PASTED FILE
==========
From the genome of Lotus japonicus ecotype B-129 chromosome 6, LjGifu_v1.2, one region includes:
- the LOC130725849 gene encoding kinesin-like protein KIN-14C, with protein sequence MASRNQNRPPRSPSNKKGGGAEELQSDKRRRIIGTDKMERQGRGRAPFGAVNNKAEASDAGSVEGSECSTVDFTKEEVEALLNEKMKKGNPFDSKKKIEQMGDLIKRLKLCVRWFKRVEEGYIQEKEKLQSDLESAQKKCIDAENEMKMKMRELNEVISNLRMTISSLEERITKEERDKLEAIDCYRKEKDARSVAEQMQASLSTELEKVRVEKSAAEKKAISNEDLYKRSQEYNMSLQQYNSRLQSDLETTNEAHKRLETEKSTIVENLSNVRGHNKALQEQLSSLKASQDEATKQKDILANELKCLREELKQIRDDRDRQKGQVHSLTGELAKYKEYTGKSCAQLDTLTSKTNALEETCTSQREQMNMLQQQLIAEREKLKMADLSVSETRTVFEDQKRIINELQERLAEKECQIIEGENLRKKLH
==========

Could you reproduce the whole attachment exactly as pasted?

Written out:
From the genome of Lotus japonicus ecotype B-129 chromosome 6, LjGifu_v1.2, one region includes:
- the LOC130725849 gene encoding kinesin-like protein KIN-14C, with protein sequence MASRNQNRPPRSPSNKKGGGAEELQSDKRRRIIGTDKMERQGRGRAPFGAVNNKAEASDAGSVEGSECSTVDFTKEEVEALLNEKMKKGNPFDSKKKIEQMGDLIKRLKLCVRWFKRVEEGYIQEKEKLQSDLESAQKKCIDAENEMKMKMRELNEVISNLRMTISSLEERITKEERDKLEAIDCYRKEKDARSVAEQMQASLSTELEKVRVEKSAAEKKAISNEDLYKRSQEYNMSLQQYNSRLQSDLETTNEAHKRLETEKSTIVENLSNVRGHNKALQEQLSSLKASQDEATKQKDILANELKCLREELKQIRDDRDRQKGQVHSLTGELAKYKEYTGKSCAQLDTLTSKTNALEETCTSQREQMNMLQQQLIAEREKLKMADLSVSETRTVFEDQKRIINELQERLAEKECQIIEGENLRKKLH